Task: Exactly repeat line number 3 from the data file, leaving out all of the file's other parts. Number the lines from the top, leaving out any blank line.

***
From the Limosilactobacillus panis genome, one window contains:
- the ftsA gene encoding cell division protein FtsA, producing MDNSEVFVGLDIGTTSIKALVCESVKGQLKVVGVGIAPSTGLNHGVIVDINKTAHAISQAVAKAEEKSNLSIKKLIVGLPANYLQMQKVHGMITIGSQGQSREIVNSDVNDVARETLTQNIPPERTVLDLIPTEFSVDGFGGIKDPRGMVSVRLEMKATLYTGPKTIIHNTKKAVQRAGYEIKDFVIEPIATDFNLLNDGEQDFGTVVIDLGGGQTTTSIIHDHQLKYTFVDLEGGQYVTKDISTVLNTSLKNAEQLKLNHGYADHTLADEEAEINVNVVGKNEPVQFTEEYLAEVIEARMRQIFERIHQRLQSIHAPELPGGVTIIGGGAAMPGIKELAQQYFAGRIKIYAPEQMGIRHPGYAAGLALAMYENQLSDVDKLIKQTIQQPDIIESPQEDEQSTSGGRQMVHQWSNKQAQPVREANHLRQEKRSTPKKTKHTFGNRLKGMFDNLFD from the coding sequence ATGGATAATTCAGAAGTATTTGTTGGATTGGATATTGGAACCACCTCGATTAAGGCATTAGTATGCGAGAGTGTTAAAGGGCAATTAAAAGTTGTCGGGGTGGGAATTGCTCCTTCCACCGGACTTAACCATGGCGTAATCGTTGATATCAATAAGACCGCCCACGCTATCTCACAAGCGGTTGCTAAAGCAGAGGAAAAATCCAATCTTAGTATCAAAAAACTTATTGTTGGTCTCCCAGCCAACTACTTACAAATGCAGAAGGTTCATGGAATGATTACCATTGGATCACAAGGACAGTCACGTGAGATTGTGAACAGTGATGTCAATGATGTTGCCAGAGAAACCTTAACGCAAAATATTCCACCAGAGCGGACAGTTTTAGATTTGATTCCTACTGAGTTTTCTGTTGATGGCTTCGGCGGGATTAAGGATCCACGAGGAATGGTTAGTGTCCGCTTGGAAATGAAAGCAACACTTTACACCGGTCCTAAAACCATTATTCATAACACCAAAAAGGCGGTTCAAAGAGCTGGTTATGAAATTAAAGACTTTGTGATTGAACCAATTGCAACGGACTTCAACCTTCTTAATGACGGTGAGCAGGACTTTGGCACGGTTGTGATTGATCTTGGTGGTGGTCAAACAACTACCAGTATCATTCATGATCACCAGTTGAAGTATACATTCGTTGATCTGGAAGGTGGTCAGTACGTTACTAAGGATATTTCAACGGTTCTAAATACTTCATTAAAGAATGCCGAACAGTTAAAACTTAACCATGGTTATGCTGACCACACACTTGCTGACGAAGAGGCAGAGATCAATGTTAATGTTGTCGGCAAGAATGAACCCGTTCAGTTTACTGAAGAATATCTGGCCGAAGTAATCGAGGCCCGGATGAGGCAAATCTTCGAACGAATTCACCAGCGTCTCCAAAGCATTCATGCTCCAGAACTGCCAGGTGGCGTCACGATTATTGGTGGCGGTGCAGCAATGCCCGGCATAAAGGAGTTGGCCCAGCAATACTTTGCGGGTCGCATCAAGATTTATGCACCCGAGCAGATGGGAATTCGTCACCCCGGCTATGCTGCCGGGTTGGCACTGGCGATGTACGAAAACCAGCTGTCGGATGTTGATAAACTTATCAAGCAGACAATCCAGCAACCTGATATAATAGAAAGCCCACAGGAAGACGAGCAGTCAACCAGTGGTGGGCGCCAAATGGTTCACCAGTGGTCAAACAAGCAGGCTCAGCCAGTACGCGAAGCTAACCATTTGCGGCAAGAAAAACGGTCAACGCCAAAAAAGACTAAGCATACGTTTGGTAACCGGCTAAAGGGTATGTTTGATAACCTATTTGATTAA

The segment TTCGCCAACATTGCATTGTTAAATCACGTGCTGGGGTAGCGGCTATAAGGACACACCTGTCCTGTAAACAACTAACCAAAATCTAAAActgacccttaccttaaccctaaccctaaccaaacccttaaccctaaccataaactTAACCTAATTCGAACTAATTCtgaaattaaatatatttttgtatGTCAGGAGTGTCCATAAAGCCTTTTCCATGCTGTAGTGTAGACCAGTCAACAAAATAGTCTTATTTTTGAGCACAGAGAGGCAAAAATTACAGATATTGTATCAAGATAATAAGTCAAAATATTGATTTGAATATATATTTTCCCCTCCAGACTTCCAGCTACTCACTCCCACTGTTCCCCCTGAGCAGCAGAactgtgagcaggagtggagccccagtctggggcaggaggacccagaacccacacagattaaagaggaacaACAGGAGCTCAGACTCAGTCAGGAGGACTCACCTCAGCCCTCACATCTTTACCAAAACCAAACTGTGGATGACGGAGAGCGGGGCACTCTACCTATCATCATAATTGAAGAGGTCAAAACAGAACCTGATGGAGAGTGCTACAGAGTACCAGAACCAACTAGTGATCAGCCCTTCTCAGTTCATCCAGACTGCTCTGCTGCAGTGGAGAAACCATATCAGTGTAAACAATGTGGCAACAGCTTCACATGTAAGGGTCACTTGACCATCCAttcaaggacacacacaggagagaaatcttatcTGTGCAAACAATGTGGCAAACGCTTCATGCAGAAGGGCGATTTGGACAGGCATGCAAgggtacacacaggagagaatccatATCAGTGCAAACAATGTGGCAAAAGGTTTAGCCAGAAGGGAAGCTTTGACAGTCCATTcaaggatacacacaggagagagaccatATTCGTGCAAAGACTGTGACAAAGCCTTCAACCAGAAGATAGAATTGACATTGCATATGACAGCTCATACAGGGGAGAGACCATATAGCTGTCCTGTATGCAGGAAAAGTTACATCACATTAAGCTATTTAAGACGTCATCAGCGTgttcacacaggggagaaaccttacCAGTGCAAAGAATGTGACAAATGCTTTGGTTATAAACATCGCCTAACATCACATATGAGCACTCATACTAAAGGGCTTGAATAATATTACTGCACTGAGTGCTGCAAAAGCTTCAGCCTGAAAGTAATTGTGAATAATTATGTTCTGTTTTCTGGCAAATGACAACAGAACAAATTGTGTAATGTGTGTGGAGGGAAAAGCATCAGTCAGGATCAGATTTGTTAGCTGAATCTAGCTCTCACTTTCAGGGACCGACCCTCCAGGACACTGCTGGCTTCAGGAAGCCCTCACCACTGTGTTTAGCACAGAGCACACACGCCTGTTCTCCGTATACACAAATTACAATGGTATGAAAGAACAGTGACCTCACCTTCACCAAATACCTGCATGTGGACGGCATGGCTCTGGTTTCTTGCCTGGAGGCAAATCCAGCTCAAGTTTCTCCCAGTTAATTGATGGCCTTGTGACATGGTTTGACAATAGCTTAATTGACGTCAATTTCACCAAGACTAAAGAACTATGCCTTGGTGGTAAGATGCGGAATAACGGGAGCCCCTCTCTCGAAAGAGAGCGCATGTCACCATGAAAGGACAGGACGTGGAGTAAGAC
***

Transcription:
The segment TTCGCCAACATTGCATTGTTAAATCACGTGCTGGGGTAGCGGCTATAAGGACACACCTGTCCTGTAAACAACTAACCAAAATCTAAAActgacccttaccttaaccctaaccctaaccaaacccttaaccctaaccataaactTAACCTAATTCGAACTAATTCtgaaattaaatatatttttgtatGTCAGGAGTGTCCATAAAGCCTTTTCCATGCTGTAGTGTAGACCAGTCAACAAAATAGTCTTATTTTTGAGCACAGAGAGGCAAAAATTACAGATATTGTATCAAGATAATAAGTCAAAATATTGATTTGAATATATATTTTCCCCTCCAGACTTCCAGCTACTCACTCCCACTGTTCCCCCTGAGCAGCAGAactgtgagcaggagtggagccccagtctggggcaggaggacccagaacccacacagattaaagaggaacaACAGGAGCTCAGACTCAGTCAGGAGGACTCACCTCAGCCCTCACATCTTTACCAAAACCAAACTGTGGATGACGGAGAGCGGGGCACTCTACCTATCATCATAATTGAAGAGGTCAAAACAGAACCTGATGGAGAGTGCTACAGAGTACCAGAACCAACTAGTGATCAGCCCTTCTCAGTTCATCCAGACTGCTCTGCTGCAGTGGAGAAACCATATCAGTGTAAACAATGTGGCAACAGCTTCACATGTAAGGGTCACTTGACCATCCAttcaaggacacacacaggagagaaatcttatcTGTGCAAACAATGTGGCAAACGCTTCATGCAGAAGGGCGATTTGGACAGGCATGCAAgggtacacacaggagagaatccatATCAGTGCAAACAATGTGGCAAAAGGTTTAGCCAGAAGGGAAGCTTTGACAGTCCATTcaaggatacacacaggagagagaccatATTCGTGCAAAGACTGTGACAAAGCCTTCAACCAGAAGATAGAATTGACATTGCATATGACAGCTCATACAGGGGAGAGACCATATAGCTGTCCTGTATGCAGGAAAAGTTACATCACATTAAGCTATTTAAGACGTCATCAGCGTgttcacacaggggagaaaccttacCAGTGCAAAGAATGTGACAAATGCTTTGGTTATAAACATCGCCTAACATCACATATGAGCACTCATACTAAAGGGCTTGAATAATATTACTGCACTGAGTGCTGCAAAAGCTTCAGCCTGAAAGTAATTGTGAATAATTATGTTCTGTTTTCTGGCAAATGACAACAGAACAAATTGTGTAATGTGTGTGGAGGGAAAAGCATCAGTCAGGATCAGATTTGTTAGCTGAATCTAGCTCTCACTTTCAGGGACCGACCCTCCAGGACACTGCTGGCTTCAGGAAGCCCTCACCACTGTGTTTAGCACAGAGCACACACGCCTGTTCTCCGTATACACAAATTACAATGGTATGAAAGAACAGTGACCTCACCTTCACCAAATACCTGCATGTGGACGGCATGGCTCTGGTTTCTTGCCTGGAGGCAAATCCAGCTCAAGTTTCTCCCAGTTAATTGATGGCCTTGTGACATGGTTTGACAATAGCTTAATTGACGTCAATTTCACCAAGACTAAAGAACTATGCCTTGGTGGTAAGATGCGGAATAACGGGAGCCCCTCTCTCGAAAGAGAGCGCATGTCACCATGAAAGGACAGGACGTGGAGTAAGAC